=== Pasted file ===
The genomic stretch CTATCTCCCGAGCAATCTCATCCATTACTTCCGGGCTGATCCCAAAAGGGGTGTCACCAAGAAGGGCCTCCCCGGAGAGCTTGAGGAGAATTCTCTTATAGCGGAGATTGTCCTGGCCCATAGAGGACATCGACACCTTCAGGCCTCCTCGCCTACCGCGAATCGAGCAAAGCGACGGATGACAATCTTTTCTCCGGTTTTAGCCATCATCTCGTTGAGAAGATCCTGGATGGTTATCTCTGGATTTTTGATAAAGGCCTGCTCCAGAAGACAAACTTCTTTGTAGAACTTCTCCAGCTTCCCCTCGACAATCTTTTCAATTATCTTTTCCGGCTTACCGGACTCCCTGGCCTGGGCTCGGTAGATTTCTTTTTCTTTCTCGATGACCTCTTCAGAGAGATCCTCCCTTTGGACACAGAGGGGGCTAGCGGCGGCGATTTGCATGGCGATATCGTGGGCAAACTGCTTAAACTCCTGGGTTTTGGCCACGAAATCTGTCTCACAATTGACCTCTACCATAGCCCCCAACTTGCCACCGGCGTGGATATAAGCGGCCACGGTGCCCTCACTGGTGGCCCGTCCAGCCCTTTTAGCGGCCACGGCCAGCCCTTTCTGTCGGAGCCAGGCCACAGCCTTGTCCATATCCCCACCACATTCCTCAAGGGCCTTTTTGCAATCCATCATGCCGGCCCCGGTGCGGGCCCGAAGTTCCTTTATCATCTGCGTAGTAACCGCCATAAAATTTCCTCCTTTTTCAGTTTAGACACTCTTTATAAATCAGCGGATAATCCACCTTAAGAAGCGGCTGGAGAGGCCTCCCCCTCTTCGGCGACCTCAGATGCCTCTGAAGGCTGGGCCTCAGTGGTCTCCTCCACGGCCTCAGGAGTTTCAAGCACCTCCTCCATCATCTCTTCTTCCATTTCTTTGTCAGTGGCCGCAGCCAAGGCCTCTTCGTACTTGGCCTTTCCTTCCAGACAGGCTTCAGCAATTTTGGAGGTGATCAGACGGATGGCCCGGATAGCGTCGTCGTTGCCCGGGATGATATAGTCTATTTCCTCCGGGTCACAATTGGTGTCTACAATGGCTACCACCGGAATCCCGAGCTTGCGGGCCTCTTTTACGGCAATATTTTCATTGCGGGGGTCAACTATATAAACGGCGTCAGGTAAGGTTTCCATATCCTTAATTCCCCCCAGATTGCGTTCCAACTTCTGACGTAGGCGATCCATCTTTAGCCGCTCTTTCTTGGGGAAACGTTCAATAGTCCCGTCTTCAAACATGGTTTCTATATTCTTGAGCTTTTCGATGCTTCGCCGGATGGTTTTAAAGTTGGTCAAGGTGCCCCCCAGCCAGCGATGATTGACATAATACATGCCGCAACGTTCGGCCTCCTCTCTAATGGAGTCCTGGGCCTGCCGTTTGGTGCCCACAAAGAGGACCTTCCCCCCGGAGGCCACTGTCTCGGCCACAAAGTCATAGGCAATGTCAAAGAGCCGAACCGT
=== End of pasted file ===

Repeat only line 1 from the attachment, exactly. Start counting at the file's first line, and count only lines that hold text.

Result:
The genomic stretch CTATCTCCCGAGCAATCTCATCCATTACTTCCGGGCTGATCCCAAAAGGGGTGTCACCAAGAAGGGCCTCCCCGGAGAGCTTGAGGAGAATTCTCTTATAGCGGAGATTGTCCTGGCCCATAGAGGACATCGACACCTTCAGGCCTCCTCGCCTACCGCGAATCGAGCAAAGCGACGGATGACAATCTTTTCTCCGGTTTTAGCCATCATCTCGTTGAGAAGATCCTGGATGGTTATCTCTGGATTTTTGATAAAGGCCTGCTCCAGAAGACAAACTTCTTTGTAGAACTTCTCCAGCTTCCCCTCGACAATCTTTTCAATTATCTTTTCCGGCTTACCGGACTCCCTGGCCTGGGCTCGGTAGATTTCTTTTTCTTTCTCGATGACCTCTTCAGAGAGATCCTCCCTTTGGACACAGAGGGGGCTAGCGGCGGCGATTTGCATGGCGATATCGTGGGCAAACTGCTTAAACTCCTGGGTTTTGGCCACGAAATCTGTCTCACAATTGACCTCTACCATAGCCCCCAACTTGCCACCGGCGTGGATATAAGCGGCCACGGTGCCCTCACTGGTGGCCCGTCCAGCCCTTTTAGCGGCCACGGCCAGCCCTTTCTGTCGGAGCCAGGCCACAGCCTTGTCCATATCCCCACCACATTCCTCAAGGGCCTTTTTGCAATCCATCATGCCGGCCCCGGTGCGGGCCCGAAGTTCCTTTATCATCTGCGTAGTAACCGCCATAAAATTTCCTCCTTTTTCAGTTTAGACACTCTTTATAAATCAGCGGATAATCCACCTTAAGAAGCGGCTGGAGAGGCCTCCCCCTCTTCGGCGACCTCAGATGCCTCTGAAGGCTGGGCCTCAGTGGTCTCCTCCACGGCCTCAGGAGTTTCAAGCACCTCCTCCATCATCTCTTCTTCCATTTCTTTGTCAGTGGCCGCAGCCAAGGCCTCTTCGTACTTGGCCTTTCCTTCCAGACAGGCTTCAGCAATTTTGGAGGTGATCAGACGGATGGCCCGGATAGCGTCGTCGTTGCCCGGGATGATATAGTCTATTTCCTCCGGGTCACAATTGGTGTCTACAATGGCTACCACCGGAATCCCGAGCTTGCGGGCCTCTTTTACGGCAATATTTTCATTGCGGGGGTCAACTATATAAACGGCGTCAGGTAAGGTTTCCATATCCTTAATTCCCCCCAGATTGCGTTCCAACTTCTGACGTAGGCGATCCATCTTTAGCCGCTCTTTCTTGGGGAAACGTTCAATAGTCCCGTCTTCAAACATGGTTTCTATATTCTTGAGCTTTTCGATGCTTCGCCGGATGGTTTTAAAGTTGGTCAAGGTGCCCCCCAGCCAGCGATGATTGACATAATACATGCCGCAACGTTCGGCCTCCTCTCTAATGGAGTCCTGGGCCTGCCGTTTGGTGCCCACAAAGAGGACCTTCCCCCCGGAGGCCACTGTCTCGGCCACAAAGTCATAGGCAATGTCAAAGAGCCGAACCGT